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Skwerlmasta
January 27th, 2021, 01:40 PM
I'm looking at an Eversharp Skyline from an online seller. It appears to be in pretty good condition with the teardrop nib that says 14K. I've been told it is fine with some flex. Seller is asking 50 and has been restored to working condition.
Is this a decent price for this model?
Did Eversharp make a flex nib on the Skyline or will it be closer to modern flex nibs?

Thanks for any info you can give.

Empty_of_Clouds
January 27th, 2021, 01:56 PM
That's a good price if it is in good condition, restored, and with some flex. Yes, a lot of Skyline nibs have some flex to them.

Here is a link to my favoured seller's current catalogue - LINK (https://gopens.com/catalog-94/) - scroll a long way down to see a couple of trays of Eversharp Skylines. Prices range and are a bit higher than what you are being quoted, but Gary is an outstanding seller.

Also, for interested observers who think that the Chinese are the only copiers of pen designs, have a look at this:

https://i.imgur.com/1hVTga7l.jpg

This is a vintage Parlament pen; apparently a sub brand of Penol, a Danish company. Different filling mechanism, but look at that cap!

jos
January 27th, 2021, 02:28 PM
You may need to give a bit more info:
Seller is asking 50 what (euros? dollars?)? Seller is where (USA? Europe?). Gold filled or plastic cap? Which barrel colour?

The Skyline is quite abundant in the USA, not so much in the rest of the world. But if the restored pen comes with a warranty or other agreement (eg free return) from a reputable seller then 50 or $ 50 is always a decent price. The price of the Skyline is steadily going up over the last years. And the teardrop nib is a bit less common.

Be aware that the description 'flex' is very subjective and widely used to warrant a premium asking price. Best is to ask for a writing sample if flex is what you are after.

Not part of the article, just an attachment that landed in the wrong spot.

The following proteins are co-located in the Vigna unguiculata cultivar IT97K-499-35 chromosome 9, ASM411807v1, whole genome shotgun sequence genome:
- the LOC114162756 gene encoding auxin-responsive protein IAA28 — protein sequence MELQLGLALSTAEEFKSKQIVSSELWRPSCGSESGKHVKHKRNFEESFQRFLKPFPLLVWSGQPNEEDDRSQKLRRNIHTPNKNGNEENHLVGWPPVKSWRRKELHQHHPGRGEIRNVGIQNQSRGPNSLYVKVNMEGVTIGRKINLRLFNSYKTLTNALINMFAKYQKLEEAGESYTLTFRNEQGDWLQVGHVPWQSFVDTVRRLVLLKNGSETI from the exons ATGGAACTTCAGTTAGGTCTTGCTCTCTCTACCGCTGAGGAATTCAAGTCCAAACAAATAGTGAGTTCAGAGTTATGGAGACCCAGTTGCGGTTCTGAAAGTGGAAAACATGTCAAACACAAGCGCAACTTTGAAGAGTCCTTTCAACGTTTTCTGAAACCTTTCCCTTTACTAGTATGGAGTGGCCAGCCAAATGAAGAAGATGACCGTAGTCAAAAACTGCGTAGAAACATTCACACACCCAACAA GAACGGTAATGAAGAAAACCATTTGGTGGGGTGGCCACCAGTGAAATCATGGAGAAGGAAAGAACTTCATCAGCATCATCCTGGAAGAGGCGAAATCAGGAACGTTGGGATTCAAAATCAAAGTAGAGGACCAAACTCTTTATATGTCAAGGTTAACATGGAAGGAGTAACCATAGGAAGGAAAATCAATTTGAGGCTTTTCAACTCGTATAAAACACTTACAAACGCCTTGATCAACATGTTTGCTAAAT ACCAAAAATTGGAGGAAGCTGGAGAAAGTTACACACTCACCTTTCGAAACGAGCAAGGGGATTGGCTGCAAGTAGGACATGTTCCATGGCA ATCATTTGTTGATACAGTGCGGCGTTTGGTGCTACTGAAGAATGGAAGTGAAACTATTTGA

Skwerlmasta
January 27th, 2021, 02:50 PM
Thanks for the info. If it's still there I might go ahead and get it.

Empty_of_Clouds
January 27th, 2021, 02:53 PM
I paid $150 for this set:

https://i.imgur.com/MyfMcPvl.jpg

Bear in mind that this is described as "A touch of lever brassing, otherwise near mint", is restored and warranted for 90 days, is a set, and has a broad italic nib (somewhat rare).

Ultimately it comes down to what you are happy to pay for what you get, of course. I was happy to pay $150 for this set. :)

Skwerlmasta
January 27th, 2021, 03:58 PM
Seller is asking 50 dollars. It is black barrel on black cap with chrome bar, clip, bands. No chipping or pitting that I can see. It looks to be in great shape. Looks to have a transparent section.
I believe I will ask for a writing sample. Thank you for the suggestion.

Empty of Clouds: Those are nice pens. Thanks for sharing.

Seattleite
January 28th, 2021, 10:33 AM
The trim is almost certainly gold fill. Transparent section is an early feature that often appears with the teardrop nib. A little less common.

50 dollars seems pretty reasonable for a restored Skyline. These are quality pens. If you don't like it, is there a return policy?

Bob

Skwerlmasta
January 28th, 2021, 12:25 PM
I contacted the seller and he clarified that the nib barely flexed and there was no line variation. I'm probably going to go to Peyton Street Pens to get an actual flex nib. The lady in my life is going to work through the American Cursive book and I thought the flex pen might give her writing a little flair. They have some Eversharp pens that have some line variation. A little more expensive but I've dealt with them once before and they seem to have a good reputation.